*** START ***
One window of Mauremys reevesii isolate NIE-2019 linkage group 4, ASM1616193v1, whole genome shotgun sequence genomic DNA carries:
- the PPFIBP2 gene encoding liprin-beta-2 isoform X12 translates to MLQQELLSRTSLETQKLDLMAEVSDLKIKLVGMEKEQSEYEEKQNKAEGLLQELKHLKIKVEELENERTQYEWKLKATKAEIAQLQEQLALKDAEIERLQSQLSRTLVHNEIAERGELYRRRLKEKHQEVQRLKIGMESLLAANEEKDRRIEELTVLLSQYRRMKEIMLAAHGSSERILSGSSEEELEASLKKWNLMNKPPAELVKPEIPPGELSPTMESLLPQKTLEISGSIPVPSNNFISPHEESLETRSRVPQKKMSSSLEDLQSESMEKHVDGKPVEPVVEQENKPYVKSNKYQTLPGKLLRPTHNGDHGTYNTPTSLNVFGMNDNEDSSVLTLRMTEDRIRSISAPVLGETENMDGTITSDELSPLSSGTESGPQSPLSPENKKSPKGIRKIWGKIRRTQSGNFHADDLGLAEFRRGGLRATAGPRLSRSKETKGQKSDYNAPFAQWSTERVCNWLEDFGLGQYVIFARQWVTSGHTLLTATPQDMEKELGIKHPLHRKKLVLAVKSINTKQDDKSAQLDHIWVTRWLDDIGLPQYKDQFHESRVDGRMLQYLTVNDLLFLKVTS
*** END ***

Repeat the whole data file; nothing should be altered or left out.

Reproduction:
One window of Mauremys reevesii isolate NIE-2019 linkage group 4, ASM1616193v1, whole genome shotgun sequence genomic DNA carries:
- the PPFIBP2 gene encoding liprin-beta-2 isoform X12 translates to MLQQELLSRTSLETQKLDLMAEVSDLKIKLVGMEKEQSEYEEKQNKAEGLLQELKHLKIKVEELENERTQYEWKLKATKAEIAQLQEQLALKDAEIERLQSQLSRTLVHNEIAERGELYRRRLKEKHQEVQRLKIGMESLLAANEEKDRRIEELTVLLSQYRRMKEIMLAAHGSSERILSGSSEEELEASLKKWNLMNKPPAELVKPEIPPGELSPTMESLLPQKTLEISGSIPVPSNNFISPHEESLETRSRVPQKKMSSSLEDLQSESMEKHVDGKPVEPVVEQENKPYVKSNKYQTLPGKLLRPTHNGDHGTYNTPTSLNVFGMNDNEDSSVLTLRMTEDRIRSISAPVLGETENMDGTITSDELSPLSSGTESGPQSPLSPENKKSPKGIRKIWGKIRRTQSGNFHADDLGLAEFRRGGLRATAGPRLSRSKETKGQKSDYNAPFAQWSTERVCNWLEDFGLGQYVIFARQWVTSGHTLLTATPQDMEKELGIKHPLHRKKLVLAVKSINTKQDDKSAQLDHIWVTRWLDDIGLPQYKDQFHESRVDGRMLQYLTVNDLLFLKVTS